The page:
Custom Casting in Sterling, Brass, Bronze, Pewter and Gold
If you have a design of your own creation or an old item not protected by copyright, we can cast it for you in the metal of your choosing.
Almost every possible question about this service is answered on this web page. If you have a question that is not answered here, feel free to contact us.
Pewter and other white metals
Sterling and Argentium Silver
10, 14, 18 and 24k golds
5 mm (1/8 inch)
~70 mm (3 inches)
5 mm (1/8 inch)
~50 mm (2 inches)
1 mm (1/32 inch)
~20 mm (3/4 inch)
Pricing and Placing and Order
Fill in the form on the right to arrive at an estimate of the costs. The estimate depends primarily upon three critical factors:
The size and complexity of the original
The metal to use
The quantity to produce
The lowest prices -- small item, high quantity, average detail, inexpensive materials -- start around $16 each.
If you already know your item's volume (unlikely), that makes this all very easy. But if you don't we can estimate it from the weight and material, or approximate dimensions of your original piece. The more complete and accurate your information, the closer the estimate will be to the actual price.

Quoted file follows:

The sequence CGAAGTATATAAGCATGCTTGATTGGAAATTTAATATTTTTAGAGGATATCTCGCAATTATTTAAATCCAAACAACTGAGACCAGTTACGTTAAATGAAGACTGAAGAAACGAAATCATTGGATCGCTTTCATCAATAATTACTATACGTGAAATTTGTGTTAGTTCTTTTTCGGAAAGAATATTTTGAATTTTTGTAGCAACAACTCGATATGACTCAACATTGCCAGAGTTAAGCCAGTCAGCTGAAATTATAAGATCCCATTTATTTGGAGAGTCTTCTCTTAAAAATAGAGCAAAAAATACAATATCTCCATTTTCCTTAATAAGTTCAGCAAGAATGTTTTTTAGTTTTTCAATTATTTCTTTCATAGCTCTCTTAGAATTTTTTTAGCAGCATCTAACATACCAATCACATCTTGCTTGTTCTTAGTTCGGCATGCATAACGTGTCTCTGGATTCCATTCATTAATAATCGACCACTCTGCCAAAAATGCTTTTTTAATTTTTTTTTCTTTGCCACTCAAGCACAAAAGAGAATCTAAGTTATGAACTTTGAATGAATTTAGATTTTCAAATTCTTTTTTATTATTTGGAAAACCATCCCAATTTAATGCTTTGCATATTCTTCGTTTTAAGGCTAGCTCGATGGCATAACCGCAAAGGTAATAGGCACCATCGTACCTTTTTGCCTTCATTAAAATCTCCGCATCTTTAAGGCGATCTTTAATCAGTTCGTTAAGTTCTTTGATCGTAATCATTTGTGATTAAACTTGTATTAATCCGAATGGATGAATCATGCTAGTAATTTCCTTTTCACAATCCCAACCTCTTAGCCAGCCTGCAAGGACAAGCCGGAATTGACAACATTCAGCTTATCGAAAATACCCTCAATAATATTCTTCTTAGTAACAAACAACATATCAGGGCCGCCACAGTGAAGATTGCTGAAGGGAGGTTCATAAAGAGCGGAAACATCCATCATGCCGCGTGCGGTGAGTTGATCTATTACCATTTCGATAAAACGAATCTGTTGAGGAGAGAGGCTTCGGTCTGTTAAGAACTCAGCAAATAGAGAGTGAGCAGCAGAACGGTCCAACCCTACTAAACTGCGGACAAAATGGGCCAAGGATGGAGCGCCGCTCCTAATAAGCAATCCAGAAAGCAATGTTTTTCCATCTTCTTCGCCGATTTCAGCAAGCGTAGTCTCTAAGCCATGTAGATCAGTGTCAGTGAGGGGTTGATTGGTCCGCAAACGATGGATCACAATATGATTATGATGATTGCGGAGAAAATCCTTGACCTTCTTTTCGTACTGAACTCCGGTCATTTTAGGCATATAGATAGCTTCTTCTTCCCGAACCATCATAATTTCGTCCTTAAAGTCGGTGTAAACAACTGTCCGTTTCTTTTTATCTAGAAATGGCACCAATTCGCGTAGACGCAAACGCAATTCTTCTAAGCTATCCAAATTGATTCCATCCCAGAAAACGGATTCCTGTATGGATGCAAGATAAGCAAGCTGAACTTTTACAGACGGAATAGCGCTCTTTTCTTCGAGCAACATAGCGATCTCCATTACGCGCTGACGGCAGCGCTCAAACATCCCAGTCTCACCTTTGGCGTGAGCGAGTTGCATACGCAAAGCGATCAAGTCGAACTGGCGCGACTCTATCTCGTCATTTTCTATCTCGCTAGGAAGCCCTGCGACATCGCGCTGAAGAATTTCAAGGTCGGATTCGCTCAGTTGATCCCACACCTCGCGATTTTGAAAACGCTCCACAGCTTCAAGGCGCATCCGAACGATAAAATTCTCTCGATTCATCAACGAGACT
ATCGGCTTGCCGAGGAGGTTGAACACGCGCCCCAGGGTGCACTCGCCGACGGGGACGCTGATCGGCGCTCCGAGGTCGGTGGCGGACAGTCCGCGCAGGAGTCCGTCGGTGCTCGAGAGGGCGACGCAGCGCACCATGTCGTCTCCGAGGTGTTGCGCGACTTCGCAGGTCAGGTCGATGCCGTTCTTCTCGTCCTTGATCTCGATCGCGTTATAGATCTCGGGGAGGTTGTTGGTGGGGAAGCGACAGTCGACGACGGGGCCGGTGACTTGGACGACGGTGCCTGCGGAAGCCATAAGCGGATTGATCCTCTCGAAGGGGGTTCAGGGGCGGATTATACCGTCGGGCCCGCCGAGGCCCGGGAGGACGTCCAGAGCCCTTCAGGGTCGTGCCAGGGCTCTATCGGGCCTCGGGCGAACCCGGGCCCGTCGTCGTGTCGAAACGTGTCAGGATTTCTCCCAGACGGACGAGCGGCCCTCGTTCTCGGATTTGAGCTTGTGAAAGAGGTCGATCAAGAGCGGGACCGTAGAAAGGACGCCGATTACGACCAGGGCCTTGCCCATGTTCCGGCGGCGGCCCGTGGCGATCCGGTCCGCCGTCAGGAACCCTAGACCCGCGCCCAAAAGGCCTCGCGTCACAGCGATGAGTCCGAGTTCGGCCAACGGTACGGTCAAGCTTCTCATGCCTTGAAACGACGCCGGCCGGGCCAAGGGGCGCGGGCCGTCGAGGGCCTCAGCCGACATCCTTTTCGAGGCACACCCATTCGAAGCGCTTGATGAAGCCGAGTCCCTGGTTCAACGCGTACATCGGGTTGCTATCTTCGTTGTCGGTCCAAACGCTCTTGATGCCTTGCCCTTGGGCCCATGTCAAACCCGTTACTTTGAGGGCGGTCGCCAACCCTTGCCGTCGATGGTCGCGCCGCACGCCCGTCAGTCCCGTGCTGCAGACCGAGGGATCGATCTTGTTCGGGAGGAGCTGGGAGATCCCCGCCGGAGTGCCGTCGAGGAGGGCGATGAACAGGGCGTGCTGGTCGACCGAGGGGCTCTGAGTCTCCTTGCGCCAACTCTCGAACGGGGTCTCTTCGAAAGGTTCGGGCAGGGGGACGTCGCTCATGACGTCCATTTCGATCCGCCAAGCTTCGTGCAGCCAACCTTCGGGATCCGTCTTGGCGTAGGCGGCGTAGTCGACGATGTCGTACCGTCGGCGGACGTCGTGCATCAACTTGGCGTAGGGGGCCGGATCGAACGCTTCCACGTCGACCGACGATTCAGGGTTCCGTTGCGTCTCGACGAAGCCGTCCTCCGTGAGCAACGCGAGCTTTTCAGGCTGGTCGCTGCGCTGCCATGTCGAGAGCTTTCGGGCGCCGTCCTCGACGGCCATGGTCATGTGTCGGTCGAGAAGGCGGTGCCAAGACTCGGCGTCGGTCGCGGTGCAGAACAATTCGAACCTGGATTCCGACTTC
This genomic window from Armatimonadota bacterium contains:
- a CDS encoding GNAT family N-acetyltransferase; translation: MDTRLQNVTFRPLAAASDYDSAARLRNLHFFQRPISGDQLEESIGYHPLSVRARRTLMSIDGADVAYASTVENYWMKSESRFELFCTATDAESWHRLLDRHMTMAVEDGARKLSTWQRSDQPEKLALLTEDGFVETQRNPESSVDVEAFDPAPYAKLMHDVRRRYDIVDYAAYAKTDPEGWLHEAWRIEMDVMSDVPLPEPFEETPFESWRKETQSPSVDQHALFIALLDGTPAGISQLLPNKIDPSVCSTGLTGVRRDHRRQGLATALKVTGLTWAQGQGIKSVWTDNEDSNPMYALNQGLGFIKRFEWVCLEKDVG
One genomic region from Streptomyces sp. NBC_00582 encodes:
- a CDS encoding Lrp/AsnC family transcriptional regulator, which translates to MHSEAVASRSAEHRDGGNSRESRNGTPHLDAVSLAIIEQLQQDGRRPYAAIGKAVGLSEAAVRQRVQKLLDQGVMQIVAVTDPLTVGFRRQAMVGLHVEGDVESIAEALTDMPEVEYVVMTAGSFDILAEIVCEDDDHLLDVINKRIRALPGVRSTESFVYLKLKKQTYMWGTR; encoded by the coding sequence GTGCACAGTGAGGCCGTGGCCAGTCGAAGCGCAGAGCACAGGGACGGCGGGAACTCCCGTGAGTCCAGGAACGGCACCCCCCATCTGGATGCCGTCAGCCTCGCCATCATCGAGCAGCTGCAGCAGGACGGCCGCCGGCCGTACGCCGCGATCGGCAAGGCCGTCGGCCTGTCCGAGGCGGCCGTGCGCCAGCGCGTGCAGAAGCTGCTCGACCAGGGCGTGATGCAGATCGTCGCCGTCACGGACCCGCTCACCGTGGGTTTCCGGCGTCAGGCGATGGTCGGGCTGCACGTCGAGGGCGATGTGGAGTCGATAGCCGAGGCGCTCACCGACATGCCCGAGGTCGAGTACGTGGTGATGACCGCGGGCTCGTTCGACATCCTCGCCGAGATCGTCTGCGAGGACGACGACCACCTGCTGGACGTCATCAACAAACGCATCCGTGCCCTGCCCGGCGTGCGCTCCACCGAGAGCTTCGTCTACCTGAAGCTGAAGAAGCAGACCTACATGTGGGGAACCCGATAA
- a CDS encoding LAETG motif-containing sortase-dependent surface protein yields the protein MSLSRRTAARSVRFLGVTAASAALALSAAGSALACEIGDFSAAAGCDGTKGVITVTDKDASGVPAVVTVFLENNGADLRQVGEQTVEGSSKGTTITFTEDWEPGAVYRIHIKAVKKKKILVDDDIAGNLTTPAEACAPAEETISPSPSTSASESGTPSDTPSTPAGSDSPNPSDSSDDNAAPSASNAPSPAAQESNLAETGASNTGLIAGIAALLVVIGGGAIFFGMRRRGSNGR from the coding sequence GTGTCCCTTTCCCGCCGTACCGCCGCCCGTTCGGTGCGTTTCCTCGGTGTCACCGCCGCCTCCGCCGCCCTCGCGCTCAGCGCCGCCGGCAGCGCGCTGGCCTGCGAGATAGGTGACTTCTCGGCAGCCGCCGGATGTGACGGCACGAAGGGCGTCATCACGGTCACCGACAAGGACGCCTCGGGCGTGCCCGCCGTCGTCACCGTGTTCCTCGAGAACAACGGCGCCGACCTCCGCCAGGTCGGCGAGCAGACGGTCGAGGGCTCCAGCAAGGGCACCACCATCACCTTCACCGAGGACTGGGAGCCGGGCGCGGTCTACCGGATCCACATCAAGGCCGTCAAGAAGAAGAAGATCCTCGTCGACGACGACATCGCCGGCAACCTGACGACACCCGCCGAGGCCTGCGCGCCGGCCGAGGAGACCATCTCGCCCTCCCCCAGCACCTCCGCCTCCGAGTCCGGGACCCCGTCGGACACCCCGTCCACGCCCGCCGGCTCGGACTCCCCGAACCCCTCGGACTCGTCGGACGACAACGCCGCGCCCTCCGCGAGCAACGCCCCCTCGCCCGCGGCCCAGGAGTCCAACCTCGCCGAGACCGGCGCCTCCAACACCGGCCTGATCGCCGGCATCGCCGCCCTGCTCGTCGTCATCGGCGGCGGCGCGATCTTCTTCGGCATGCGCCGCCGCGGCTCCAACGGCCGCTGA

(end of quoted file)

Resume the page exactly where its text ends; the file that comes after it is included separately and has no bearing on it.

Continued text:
Complete your entries then click [Estimate Production Costs] for a brief analysis. If the results seem way off, then one of your entries is probably incorrect. If everything looks good, click the [Add to Basket] button at the bottom of the form. Complete any other shopping you wish to do, then complete your order via the shopping system. Mail your original piece to us (if we do not already have a mold for it). Once we receive the piece we will match it up with your order and confirm your figures. If our results differ by more than 10%, we will contact you for approval before proceeding.